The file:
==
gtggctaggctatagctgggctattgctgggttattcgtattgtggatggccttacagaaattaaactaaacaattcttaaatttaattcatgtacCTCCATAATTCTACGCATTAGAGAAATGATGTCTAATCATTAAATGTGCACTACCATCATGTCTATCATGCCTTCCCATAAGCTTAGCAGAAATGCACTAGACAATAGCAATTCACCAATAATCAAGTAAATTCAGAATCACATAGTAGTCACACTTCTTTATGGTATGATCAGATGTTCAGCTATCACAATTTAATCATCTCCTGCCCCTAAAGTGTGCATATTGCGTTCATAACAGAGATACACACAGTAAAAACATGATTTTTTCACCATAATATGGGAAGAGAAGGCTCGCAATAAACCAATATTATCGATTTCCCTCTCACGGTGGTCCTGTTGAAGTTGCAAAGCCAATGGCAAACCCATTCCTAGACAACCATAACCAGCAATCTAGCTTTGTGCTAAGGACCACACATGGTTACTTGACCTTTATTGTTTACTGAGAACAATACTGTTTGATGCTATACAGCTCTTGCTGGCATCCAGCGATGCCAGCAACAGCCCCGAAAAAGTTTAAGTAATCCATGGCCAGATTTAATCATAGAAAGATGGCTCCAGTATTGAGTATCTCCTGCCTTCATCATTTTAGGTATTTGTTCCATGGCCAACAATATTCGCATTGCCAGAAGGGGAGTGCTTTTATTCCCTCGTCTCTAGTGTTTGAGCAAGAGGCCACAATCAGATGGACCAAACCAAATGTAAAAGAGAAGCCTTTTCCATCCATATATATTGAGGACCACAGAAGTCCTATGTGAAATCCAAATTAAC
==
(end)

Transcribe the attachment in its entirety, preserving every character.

gtggctaggctatagctgggctattgctgggttattcgtattgtggatggccttacagaaattaaactaaacaattcttaaatttaattcatgtacCTCCATAATTCTACGCATTAGAGAAATGATGTCTAATCATTAAATGTGCACTACCATCATGTCTATCATGCCTTCCCATAAGCTTAGCAGAAATGCACTAGACAATAGCAATTCACCAATAATCAAGTAAATTCAGAATCACATAGTAGTCACACTTCTTTATGGTATGATCAGATGTTCAGCTATCACAATTTAATCATCTCCTGCCCCTAAAGTGTGCATATTGCGTTCATAACAGAGATACACACAGTAAAAACATGATTTTTTCACCATAATATGGGAAGAGAAGGCTCGCAATAAACCAATATTATCGATTTCCCTCTCACGGTGGTCCTGTTGAAGTTGCAAAGCCAATGGCAAACCCATTCCTAGACAACCATAACCAGCAATCTAGCTTTGTGCTAAGGACCACACATGGTTACTTGACCTTTATTGTTTACTGAGAACAATACTGTTTGATGCTATACAGCTCTTGCTGGCATCCAGCGATGCCAGCAACAGCCCCGAAAAAGTTTAAGTAATCCATGGCCAGATTTAATCATAGAAAGATGGCTCCAGTATTGAGTATCTCCTGCCTTCATCATTTTAGGTATTTGTTCCATGGCCAACAATATTCGCATTGCCAGAAGGGGAGTGCTTTTATTCCCTCGTCTCTAGTGTTTGAGCAAGAGGCCACAATCAGATGGACCAAACCAAATGTAAAAGAGAAGCCTTTTCCATCCATATATATTGAGGACCACAGAAGTCCTATGTGAAATCCAAATTAAC